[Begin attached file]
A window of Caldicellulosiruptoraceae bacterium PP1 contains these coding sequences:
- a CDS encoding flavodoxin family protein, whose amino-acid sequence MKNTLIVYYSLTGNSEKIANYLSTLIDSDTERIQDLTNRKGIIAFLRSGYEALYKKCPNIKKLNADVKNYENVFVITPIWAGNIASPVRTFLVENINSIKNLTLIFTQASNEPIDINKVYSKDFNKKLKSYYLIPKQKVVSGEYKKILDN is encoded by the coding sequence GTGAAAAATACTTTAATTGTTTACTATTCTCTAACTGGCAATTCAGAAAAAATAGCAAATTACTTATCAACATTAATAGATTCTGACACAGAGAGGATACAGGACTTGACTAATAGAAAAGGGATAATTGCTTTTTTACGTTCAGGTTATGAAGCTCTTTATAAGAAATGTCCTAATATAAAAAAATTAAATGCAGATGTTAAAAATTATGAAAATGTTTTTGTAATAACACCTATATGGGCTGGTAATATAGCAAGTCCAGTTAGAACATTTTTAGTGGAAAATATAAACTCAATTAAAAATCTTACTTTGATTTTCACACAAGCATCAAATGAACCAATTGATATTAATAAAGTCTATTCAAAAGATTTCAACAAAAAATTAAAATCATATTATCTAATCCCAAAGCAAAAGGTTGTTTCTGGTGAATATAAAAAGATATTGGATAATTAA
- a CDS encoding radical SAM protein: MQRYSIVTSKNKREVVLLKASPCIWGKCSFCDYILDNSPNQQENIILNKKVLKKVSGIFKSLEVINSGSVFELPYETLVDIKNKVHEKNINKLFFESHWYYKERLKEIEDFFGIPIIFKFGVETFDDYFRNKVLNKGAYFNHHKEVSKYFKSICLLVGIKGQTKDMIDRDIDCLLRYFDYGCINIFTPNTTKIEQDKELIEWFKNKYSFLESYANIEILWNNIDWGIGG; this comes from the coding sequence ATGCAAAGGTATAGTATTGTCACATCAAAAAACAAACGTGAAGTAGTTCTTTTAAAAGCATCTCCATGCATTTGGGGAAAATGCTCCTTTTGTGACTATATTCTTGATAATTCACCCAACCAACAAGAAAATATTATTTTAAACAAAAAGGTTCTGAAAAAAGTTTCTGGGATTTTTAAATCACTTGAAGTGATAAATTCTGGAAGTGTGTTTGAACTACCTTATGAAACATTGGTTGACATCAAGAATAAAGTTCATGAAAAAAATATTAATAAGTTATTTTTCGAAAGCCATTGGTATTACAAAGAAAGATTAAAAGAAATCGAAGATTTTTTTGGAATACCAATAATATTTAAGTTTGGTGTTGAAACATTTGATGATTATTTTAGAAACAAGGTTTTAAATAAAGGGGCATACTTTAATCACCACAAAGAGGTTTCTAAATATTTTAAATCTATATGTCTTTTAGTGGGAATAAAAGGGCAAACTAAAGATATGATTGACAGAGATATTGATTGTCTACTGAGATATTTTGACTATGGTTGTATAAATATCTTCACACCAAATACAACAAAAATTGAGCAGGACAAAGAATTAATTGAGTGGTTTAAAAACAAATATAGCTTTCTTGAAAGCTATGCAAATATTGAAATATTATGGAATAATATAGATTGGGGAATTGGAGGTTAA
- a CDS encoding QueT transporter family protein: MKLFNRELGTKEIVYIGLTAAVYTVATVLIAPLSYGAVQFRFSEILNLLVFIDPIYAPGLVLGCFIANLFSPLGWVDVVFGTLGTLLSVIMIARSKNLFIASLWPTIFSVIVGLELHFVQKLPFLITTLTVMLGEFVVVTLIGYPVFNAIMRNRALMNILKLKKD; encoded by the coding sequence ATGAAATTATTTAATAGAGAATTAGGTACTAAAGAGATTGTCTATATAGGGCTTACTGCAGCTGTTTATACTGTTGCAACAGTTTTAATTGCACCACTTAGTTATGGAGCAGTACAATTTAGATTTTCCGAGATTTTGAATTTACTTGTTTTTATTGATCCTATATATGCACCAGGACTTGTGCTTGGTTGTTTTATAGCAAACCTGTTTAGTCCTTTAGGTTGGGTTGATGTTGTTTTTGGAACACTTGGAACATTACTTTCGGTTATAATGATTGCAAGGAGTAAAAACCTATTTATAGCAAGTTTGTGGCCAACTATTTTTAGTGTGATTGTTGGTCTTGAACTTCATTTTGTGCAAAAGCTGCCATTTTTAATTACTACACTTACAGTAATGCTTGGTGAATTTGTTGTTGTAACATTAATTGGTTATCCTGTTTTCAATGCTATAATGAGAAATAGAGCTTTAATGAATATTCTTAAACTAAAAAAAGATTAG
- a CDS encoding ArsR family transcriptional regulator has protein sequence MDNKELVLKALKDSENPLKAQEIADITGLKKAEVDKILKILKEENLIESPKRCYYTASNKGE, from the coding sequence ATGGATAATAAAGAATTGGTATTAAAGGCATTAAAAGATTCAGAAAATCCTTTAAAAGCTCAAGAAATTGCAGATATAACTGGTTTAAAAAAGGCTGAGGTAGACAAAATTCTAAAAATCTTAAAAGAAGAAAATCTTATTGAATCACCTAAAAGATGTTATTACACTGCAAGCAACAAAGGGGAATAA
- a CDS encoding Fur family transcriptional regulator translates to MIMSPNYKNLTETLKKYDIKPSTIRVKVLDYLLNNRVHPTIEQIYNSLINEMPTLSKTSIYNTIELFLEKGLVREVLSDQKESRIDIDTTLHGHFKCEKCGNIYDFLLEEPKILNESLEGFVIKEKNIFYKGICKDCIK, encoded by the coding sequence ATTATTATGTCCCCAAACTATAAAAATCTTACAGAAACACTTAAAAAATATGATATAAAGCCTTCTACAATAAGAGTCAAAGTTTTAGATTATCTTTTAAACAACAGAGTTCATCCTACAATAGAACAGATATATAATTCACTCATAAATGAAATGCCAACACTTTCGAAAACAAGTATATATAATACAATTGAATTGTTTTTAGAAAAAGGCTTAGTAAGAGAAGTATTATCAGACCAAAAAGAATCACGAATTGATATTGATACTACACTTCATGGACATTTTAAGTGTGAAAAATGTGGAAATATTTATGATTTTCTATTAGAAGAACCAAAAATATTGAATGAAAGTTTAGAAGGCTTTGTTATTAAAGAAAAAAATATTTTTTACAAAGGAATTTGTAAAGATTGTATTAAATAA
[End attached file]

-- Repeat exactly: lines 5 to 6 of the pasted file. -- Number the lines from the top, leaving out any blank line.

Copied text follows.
- a CDS encoding ArsR family transcriptional regulator has protein sequence MDNKELVLKALKDSENPLKAQEIADITGLKKAEVDKILKILKEENLIESPKRCYYTASNKGE, from the coding sequence ATGGATAATAAAGAATTGGTATTAAAGGCATTAAAAGATTCAGAAAATCCTTTAAAAGCTCAAGAAATTGCAGATATAACTGGTTTAAAAAAGGCTGAGGTAGACAAAATTCTAAAAATCTTAAAAGAAGAAAATCTTATTGAATCACCTAAAAGATGTTATTACACTGCAAGCAACAAAGGGGAATAA
- a CDS encoding Fur family transcriptional regulator translates to MIMSPNYKNLTETLKKYDIKPSTIRVKVLDYLLNNRVHPTIEQIYNSLINEMPTLSKTSIYNTIELFLEKGLVREVLSDQKESRIDIDTTLHGHFKCEKCGNIYDFLLEEPKILNESLEGFVIKEKNIFYKGICKDCIK, encoded by the coding sequence ATTATTATGTCCCCAAACTATAAAAATCTTACAGAAACACTTAAAAAATATGATATAAAGCCTTCTACAATAAGAGTCAAAGTTTTAGATTATCTTTTAAACAACAGAGTTCATCCTACAATAGAACAGATATATAATTCACTCATAAATGAAATGCCAACACTTTCGAAAACAAGTATATATAATACAATTGAATTGTTTTTAGAAAAAGGCTTAGTAAGAGAAGTATTATCAGACCAAAAAGAATCACGAATTGATATTGATACTACACTTCATGGACATTTTAAGTGTGAAAAATGTGGAAATATTTATGATTTTCTATTAGAAGAACCAAAAATATTGAATGAAAGTTTAGAAGGCTTTGTTATTAAAGAAAAAAATATTTTTTACAAAGGAATTTGTAAAGATTGTATTAAATAA